13. Design and Fabrication of the ISTAR Direct-Connect Combustor Experiment at the NASA Hypersonic Tunnel Facility

    NASA Technical Reports Server (NTRS)

    Lee, Jin-Ho; Krivanek, Thomas M.

    2005-01-01

    The Integrated Systems Test of an Airbreathing Rocket (ISTAR) project was a flight demonstration project initiated to advance the state of the art in Rocket Based Combined Cycle (RBCC) propulsion development. The primary objective of the ISTAR project was to develop a reusable air breathing vehicle and enabling technologies. This concept incorporated a RBCC propulsion system to enable the vehicle to be air dropped at Mach 0.7 and accelerated up to Mach 7 flight culminating in a demonstration of hydrocarbon scramjet operation. A series of component experiments was planned to reduce the level of risk and to advance the technology base. This paper summarizes the status of a full scale direct connect combustor experiment with heated endothermic hydrocarbon fuels. This is the first use of the NASA GRC Hypersonic Tunnel facility to support a direct-connect test. The technical and mechanical challenges involved with adapting this facility, previously used only in the free-jet configuration, for use in direct connect mode will be also described.

  14. HYPERSONIC BUCKSHOT: ASTROPHYSICAL JETS AS HETEROGENEOUS COLLIMATED PLASMOIDS

    SciTech Connect

    Yirak, Kristopher; Frank, Adam; Cunningham, Andrew J.; Mitran, Sorin

    2009-04-20

    Herbig-Haro jets are commonly thought of as homogeneous beams of plasma traveling at hypersonic velocities. Structure within jet beams is often attributed to periodic or 'pulsed' variations of conditions at the jet source. Simulations based on this scenario result in knots extending across the jet diameter. Observations and recent high energy density laboratory experiments shed new light on structures below this scale and indicate they may be important for understanding the fundamentals of jet dynamics. In this paper, we offer an alternative to 'pulsed' models of protostellar jets. Using direct numerical simulations we explore the possibility that jets are chains of subradial clumps propagating through a moving interclump medium. Our models explore an idealization of this scenario by injecting small (r < r {sub jet}), dense ({rho}>{rho}{sub jet}) spheres embedded in an otherwise smooth interclump jet flow. The spheres are initialized with velocities differing from the jet velocity by {approx}15%. We find that the consequences of shifting from homogeneous to heterogeneous flows are significant as clumps interact with each other and with the interclump medium in a variety of ways. Structures which mimic what is expected from pulsed-jet models can form, as can be previously unseen, 'subradial' behaviors including backward facing bow shocks and off-axis working surfaces. While these small-scale structures have not been seen before in simulation studies, they are found in high-resolution jet observations. We discuss implications of our simulations for the interpretation of protostellar jets with regard to characterization of knots by a 'lifetime' or 'velocity history' approach as well as linking observed structures with central engines which produce the jets.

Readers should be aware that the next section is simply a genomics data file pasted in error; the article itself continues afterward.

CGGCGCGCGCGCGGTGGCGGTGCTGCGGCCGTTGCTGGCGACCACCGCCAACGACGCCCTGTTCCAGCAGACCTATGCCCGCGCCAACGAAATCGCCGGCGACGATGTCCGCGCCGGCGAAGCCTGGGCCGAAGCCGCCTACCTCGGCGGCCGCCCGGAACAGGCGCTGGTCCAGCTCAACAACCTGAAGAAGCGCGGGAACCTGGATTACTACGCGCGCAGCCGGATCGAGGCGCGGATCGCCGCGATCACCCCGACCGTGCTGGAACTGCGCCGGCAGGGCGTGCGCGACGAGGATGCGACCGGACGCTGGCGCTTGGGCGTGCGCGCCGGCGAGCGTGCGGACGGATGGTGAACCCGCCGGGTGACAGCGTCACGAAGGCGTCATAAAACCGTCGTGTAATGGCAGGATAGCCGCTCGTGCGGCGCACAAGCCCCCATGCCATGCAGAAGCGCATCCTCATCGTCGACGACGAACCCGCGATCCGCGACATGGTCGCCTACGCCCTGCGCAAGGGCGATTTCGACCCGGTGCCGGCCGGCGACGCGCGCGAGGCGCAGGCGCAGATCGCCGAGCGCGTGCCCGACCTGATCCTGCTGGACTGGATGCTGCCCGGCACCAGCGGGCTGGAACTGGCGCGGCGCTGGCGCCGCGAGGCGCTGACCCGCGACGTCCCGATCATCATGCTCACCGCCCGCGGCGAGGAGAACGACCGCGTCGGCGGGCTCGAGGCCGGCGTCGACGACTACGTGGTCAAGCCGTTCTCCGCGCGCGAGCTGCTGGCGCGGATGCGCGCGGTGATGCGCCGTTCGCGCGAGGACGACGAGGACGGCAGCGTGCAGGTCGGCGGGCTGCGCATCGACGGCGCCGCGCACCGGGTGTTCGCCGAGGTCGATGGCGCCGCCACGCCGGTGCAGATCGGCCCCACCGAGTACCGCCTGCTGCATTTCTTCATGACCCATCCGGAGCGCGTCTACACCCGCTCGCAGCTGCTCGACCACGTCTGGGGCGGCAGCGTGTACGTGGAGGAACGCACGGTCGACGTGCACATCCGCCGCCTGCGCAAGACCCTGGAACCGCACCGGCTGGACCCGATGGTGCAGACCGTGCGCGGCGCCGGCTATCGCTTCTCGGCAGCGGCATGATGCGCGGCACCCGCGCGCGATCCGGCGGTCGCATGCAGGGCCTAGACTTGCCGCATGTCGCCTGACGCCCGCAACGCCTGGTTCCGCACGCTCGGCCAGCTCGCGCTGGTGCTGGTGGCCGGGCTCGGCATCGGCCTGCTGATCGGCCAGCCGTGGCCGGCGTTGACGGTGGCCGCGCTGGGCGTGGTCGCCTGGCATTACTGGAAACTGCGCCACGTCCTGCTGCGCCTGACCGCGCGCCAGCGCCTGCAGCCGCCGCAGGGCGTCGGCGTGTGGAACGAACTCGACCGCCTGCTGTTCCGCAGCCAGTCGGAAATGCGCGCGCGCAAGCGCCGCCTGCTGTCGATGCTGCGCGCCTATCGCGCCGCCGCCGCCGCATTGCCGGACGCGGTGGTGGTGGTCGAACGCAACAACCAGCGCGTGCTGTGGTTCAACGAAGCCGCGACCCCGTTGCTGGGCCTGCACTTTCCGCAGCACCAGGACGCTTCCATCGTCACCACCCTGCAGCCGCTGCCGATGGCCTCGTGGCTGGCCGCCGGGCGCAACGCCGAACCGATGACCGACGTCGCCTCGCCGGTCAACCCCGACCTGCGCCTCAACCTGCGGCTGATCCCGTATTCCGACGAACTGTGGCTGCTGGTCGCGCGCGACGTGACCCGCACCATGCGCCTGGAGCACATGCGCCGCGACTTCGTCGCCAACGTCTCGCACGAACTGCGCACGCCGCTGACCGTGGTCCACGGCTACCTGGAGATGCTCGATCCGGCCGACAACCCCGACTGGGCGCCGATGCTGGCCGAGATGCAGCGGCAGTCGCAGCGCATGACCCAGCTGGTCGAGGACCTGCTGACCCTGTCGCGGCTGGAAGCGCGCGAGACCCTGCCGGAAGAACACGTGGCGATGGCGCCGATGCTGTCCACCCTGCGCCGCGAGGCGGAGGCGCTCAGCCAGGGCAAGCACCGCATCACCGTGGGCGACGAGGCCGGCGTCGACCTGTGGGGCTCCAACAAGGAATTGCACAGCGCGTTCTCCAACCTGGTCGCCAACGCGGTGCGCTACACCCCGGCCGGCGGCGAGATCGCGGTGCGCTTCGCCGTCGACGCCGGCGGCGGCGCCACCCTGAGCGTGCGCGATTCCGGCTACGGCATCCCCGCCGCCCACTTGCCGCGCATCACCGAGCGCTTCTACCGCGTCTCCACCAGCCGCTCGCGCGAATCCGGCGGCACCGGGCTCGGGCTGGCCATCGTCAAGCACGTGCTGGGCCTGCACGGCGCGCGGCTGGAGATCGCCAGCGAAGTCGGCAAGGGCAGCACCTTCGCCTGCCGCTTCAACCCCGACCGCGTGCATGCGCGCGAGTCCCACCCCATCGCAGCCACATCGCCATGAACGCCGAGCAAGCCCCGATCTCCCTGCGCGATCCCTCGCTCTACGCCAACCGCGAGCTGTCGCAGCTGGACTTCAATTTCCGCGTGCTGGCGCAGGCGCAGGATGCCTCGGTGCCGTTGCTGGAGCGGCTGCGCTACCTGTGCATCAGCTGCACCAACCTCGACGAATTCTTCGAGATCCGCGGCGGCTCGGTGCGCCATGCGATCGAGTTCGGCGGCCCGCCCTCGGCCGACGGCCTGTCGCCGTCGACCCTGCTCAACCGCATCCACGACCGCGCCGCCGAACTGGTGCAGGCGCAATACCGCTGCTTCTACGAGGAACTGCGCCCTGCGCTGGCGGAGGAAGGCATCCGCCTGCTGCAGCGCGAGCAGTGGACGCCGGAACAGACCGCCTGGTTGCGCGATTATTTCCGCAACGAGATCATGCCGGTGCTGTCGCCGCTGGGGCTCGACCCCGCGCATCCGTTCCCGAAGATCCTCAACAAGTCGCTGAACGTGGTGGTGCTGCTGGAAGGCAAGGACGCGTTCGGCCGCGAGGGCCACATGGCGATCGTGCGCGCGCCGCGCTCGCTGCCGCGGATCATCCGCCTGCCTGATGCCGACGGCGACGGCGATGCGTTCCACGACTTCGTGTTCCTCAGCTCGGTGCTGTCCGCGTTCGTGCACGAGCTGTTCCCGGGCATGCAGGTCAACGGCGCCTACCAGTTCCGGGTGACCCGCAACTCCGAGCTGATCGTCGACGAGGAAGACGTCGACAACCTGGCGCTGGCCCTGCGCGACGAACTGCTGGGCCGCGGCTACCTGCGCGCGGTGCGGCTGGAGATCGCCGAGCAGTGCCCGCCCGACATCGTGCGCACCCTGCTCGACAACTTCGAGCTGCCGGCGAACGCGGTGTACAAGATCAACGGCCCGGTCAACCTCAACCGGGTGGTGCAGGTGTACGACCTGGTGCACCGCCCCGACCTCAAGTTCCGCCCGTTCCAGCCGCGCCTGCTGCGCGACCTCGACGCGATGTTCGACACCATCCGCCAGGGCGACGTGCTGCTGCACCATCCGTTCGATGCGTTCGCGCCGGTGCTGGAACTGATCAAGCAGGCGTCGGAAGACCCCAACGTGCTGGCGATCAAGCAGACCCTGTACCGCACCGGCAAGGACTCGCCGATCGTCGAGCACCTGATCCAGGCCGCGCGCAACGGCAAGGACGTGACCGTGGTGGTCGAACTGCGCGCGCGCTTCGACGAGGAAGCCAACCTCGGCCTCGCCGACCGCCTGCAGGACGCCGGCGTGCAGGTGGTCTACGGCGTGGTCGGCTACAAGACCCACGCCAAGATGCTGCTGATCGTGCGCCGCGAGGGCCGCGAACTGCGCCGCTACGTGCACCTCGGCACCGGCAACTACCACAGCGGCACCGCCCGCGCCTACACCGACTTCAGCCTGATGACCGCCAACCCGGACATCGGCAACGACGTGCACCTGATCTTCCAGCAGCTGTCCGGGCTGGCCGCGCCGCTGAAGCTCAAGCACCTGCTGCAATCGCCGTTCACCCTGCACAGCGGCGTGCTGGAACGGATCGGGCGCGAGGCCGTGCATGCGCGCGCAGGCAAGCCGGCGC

15. Effects of Cavities and Protuberances on Transition over Hypersonic Vehicles

    NASA Technical Reports Server (NTRS)

    Chang, Chau-Lyan; Choudhari, Meelan M.; Li, Fei; Venkatachari, Balaji

    2011-01-01

    Surface protuberances and cavities on a hypersonic vehicle are known to cause several aerodynamic or aerothermodynamic issues. Most important of all, premature transition due to these surface irregularities can lead to a significant rise in surface heating. To help understand laminar-turbulent transition induced by protuberances or cavities on a Crew Exploration Vehicle (CEV) surface, high-fidelity numerical simulations are carried out for both types of trips on a CEV wind tunnel model. Due to the large bluntness, these surface irregularities reside in an accelerating subsonic boundary layer. For the Mach 6 wind tunnel conditions with a roughness Reynolds number Re(sub kk) of 800, it was found that a protuberance with a height to boundary layer thickness ratio of 0.73 leads to strong wake instability and spontaneous vortex shedding, while a cavity with identical geometry only causes a rather weak flow unsteadiness. The same cavity with a larger Reynolds number also leads to similar spontaneous vortex shedding and wake instability. The wake development and the formation of hairpin vortices for both protuberance and cavity were found to be qualitatively similar to that observed for an isolated hemisphere submerged in a subsonic, low speed flat-plate boundary layer. However, the shed vortices and their accompanying instability waves were found to be slightly stabilized downstream by the accelerating boundary layer along the CEV surface. Despite this stabilizing influence, it was found that the wake instability spreads substantially in both wall-normal and azimuthal directions as the flow is evolving towards a transitional state. Similarities and differences between the wake instability behind a protuberance and a cavity are investigated. Computations for the Mach 6 boundary layer over a slender cylindrical roughness element with a height to the boundary layer thickness of about 1.1 also shows spontaneous vortex shedding and strong wake instability. Comparisons of